14. Llorca-Jaña, Manuel & Navarrete-Montalvo, Juan & Droller, Federico & Araya-Valenzuela, Roberto, 2018. "Height in eighteenth-century Chilean men: Evidence from military records, 1730–1800s," Economics & Human Biology, Elsevier, vol. 29(C), pages 168-178.

    More about this item


    Living Standards; Biological Standard of Living; Height; Physical Stature; England; Industrial Revolution; Welfare; Splines;

    JEL classification:

    • N00 - Economic History - - General - - - General
    • N13 - Economic History - - Macroeconomics and Monetary Economics; Industrial Structure; Growth; Fluctuations - - - Europe: Pre-1913


    Access and download statistics


    All material on this site has been provided by the respective publishers and authors. You can help correct errors and omissions. When requesting a correction, please mention this item's handle: RePEc:afc:cliome:v:6:y:2012:i:1:p:45-62. See general information about how to correct material in RePEc.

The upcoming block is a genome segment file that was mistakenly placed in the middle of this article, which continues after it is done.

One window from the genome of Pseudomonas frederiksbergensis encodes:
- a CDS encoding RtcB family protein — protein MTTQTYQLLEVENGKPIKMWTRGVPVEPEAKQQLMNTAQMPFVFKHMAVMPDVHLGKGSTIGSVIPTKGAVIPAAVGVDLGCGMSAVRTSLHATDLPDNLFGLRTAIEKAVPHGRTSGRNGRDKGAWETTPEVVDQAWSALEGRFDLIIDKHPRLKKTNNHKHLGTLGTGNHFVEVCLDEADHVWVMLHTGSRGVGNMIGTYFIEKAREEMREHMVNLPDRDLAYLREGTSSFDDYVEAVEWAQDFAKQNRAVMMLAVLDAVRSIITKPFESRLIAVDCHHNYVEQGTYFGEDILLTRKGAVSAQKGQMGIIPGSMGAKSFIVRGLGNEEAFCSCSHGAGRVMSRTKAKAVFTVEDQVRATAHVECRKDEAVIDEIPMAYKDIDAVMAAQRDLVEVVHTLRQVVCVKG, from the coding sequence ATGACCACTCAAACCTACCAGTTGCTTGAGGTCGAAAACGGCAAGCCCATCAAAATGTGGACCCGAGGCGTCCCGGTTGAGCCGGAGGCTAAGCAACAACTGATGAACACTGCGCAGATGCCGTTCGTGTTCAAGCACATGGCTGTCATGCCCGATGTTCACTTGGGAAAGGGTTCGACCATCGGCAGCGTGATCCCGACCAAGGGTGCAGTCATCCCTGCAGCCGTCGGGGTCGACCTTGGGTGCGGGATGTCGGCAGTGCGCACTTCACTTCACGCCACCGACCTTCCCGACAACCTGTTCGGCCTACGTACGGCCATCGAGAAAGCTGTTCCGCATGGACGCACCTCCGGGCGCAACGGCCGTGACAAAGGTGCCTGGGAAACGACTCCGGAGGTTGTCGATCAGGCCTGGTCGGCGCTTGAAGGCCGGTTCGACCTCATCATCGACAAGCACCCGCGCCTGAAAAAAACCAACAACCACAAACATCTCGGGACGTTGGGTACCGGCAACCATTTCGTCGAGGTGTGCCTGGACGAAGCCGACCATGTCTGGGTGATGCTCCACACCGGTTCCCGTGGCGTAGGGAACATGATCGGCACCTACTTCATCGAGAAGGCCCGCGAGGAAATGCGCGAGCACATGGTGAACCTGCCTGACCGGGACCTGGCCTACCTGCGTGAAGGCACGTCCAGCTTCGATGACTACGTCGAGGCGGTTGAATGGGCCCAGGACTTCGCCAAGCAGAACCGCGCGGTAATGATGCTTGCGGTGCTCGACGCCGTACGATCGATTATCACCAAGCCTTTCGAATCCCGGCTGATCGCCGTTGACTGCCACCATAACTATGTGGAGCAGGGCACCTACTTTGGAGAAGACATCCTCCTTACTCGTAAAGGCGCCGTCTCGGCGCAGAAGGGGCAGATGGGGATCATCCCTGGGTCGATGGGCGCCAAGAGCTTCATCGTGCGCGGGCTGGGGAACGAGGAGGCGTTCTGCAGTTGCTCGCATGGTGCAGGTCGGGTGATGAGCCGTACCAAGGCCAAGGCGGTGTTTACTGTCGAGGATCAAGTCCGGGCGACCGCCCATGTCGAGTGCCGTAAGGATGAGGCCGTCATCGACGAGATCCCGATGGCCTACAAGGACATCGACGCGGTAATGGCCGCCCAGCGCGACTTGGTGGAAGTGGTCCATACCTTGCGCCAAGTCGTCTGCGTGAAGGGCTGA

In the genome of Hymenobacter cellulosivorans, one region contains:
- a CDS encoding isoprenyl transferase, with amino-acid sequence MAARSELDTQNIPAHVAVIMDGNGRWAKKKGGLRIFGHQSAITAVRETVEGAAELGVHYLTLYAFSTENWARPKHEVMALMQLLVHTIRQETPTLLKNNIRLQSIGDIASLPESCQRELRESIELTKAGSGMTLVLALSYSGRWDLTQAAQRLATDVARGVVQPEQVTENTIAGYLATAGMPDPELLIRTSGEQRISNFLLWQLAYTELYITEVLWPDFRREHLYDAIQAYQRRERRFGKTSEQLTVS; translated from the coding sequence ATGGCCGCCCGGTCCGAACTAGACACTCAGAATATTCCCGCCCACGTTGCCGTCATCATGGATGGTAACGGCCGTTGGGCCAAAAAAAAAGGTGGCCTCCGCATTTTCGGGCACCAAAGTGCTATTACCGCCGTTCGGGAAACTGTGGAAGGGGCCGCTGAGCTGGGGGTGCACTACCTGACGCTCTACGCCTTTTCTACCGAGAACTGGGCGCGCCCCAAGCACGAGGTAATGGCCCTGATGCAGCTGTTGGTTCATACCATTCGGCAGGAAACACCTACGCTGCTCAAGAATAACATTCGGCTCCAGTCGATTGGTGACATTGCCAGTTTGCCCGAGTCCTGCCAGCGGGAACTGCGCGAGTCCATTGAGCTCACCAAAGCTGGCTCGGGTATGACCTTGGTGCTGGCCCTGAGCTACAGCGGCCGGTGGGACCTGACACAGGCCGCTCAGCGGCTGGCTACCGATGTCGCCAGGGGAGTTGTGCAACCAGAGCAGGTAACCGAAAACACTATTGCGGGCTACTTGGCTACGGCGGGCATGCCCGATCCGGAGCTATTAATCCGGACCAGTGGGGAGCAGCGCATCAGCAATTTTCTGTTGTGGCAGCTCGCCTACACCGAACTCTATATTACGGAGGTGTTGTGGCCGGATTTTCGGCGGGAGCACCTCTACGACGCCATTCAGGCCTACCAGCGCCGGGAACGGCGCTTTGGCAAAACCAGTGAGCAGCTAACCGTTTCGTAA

For technical questions regarding this item, or to correct its authors, title, abstract, bibliographic or download information, contact: (). General contact details of provider: .

    If you have authored this item and are not yet registered with RePEc, we encourage you to do it here. This allows to link your profile to this item. It also allows you to accept potential citations to this item that we are uncertain about.

    We have no references for this item. You can help adding them by using this form .

    If you know of missing items citing this one, you can help us creating those links by adding the relevant references in the same way as above, for each refering item. If you are a registered author of this item, you may also want to check the "citations" tab in your RePEc Author Service profile, as there may be some citations waiting for confirmation.

    Please note that corrections may take a couple of weeks to filter through the various RePEc services.

    IDEAS is a RePEc service hosted by the Research Division of the Federal Reserve Bank of St. Louis . RePEc uses bibliographic data supplied by the respective publishers.